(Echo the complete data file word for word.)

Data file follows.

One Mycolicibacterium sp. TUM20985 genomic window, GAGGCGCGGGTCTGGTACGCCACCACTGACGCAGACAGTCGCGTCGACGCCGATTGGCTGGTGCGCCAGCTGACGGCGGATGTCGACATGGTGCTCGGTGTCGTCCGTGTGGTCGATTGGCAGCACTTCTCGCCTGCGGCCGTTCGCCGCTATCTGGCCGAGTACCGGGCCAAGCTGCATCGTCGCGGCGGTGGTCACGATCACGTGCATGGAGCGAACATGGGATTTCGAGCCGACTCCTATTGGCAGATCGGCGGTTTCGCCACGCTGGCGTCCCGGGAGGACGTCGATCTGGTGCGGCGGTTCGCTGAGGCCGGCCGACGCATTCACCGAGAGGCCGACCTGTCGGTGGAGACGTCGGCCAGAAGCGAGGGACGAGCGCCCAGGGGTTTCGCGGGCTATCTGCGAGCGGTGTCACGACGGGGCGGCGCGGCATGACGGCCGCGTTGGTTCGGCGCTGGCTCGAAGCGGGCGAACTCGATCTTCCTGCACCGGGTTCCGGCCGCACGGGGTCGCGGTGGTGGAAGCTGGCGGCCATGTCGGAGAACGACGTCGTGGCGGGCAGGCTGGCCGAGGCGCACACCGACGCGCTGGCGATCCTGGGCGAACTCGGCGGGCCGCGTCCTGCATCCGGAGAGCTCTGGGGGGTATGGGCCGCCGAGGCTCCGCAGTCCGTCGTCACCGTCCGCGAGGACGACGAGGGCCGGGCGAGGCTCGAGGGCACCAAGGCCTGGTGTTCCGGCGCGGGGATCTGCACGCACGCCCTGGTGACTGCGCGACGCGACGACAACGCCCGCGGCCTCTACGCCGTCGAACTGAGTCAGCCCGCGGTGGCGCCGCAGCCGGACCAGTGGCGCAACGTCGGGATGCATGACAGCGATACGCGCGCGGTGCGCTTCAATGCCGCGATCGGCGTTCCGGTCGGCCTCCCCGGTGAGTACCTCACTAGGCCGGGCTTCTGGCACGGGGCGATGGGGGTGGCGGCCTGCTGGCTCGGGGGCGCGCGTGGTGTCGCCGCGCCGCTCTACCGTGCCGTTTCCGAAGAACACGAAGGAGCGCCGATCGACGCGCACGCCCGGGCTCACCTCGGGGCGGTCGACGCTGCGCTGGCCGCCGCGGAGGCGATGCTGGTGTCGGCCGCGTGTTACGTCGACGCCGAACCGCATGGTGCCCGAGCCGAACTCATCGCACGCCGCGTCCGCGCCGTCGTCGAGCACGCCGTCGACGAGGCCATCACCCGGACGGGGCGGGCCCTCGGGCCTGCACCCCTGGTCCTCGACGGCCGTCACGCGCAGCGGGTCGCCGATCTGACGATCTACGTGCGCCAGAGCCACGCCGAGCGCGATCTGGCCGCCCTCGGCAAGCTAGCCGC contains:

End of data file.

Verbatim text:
One Mycolicibacterium sp. TUM20985 genomic window, GAGGCGCGGGTCTGGTACGCCACCACTGACGCAGACAGTCGCGTCGACGCCGATTGGCTGGTGCGCCAGCTGACGGCGGATGTCGACATGGTGCTCGGTGTCGTCCGTGTGGTCGATTGGCAGCACTTCTCGCCTGCGGCCGTTCGCCGCTATCTGGCCGAGTACCGGGCCAAGCTGCATCGTCGCGGCGGTGGTCACGATCACGTGCATGGAGCGAACATGGGATTTCGAGCCGACTCCTATTGGCAGATCGGCGGTTTCGCCACGCTGGCGTCCCGGGAGGACGTCGATCTGGTGCGGCGGTTCGCTGAGGCCGGCCGACGCATTCACCGAGAGGCCGACCTGTCGGTGGAGACGTCGGCCAGAAGCGAGGGACGAGCGCCCAGGGGTTTCGCGGGCTATCTGCGAGCGGTGTCACGACGGGGCGGCGCGGCATGACGGCCGCGTTGGTTCGGCGCTGGCTCGAAGCGGGCGAACTCGATCTTCCTGCACCGGGTTCCGGCCGCACGGGGTCGCGGTGGTGGAAGCTGGCGGCCATGTCGGAGAACGACGTCGTGGCGGGCAGGCTGGCCGAGGCGCACACCGACGCGCTGGCGATCCTGGGCGAACTCGGCGGGCCGCGTCCTGCATCCGGAGAGCTCTGGGGGGTATGGGCCGCCGAGGCTCCGCAGTCCGTCGTCACCGTCCGCGAGGACGACGAGGGCCGGGCGAGGCTCGAGGGCACCAAGGCCTGGTGTTCCGGCGCGGGGATCTGCACGCACGCCCTGGTGACTGCGCGACGCGACGACAACGCCCGCGGCCTCTACGCCGTCGAACTGAGTCAGCCCGCGGTGGCGCCGCAGCCGGACCAGTGGCGCAACGTCGGGATGCATGACAGCGATACGCGCGCGGTGCGCTTCAATGCCGCGATCGGCGTTCCGGTCGGCCTCCCCGGTGAGTACCTCACTAGGCCGGGCTTCTGGCACGGGGCGATGGGGGTGGCGGCCTGCTGGCTCGGGGGCGCGCGTGGTGTCGCCGCGCCGCTCTACCGTGCCGTTTCCGAAGAACACGAAGGAGCGCCGATCGACGCGCACGCCCGGGCTCACCTCGGGGCGGTCGACGCTGCGCTGGCCGCCGCGGAGGCGATGCTGGTGTCGGCCGCGTGTTACGTCGACGCCGAACCGCATGGTGCCCGAGCCGAACTCATCGCACGCCGCGTCCGCGCCGTCGTCGAGCACGCCGTCGACGAGGCCATCACCCGGACGGGGCGGGCCCTCGGGCCTGCACCCCTGGTCCTCGACGGCCGTCACGCGCAGCGGGTCGCCGATCTGACGATCTACGTGCGCCAGAGCCACGCCGAGCGCGATCTGGCCGCCCTCGGCAAGCTAGCCGC contains: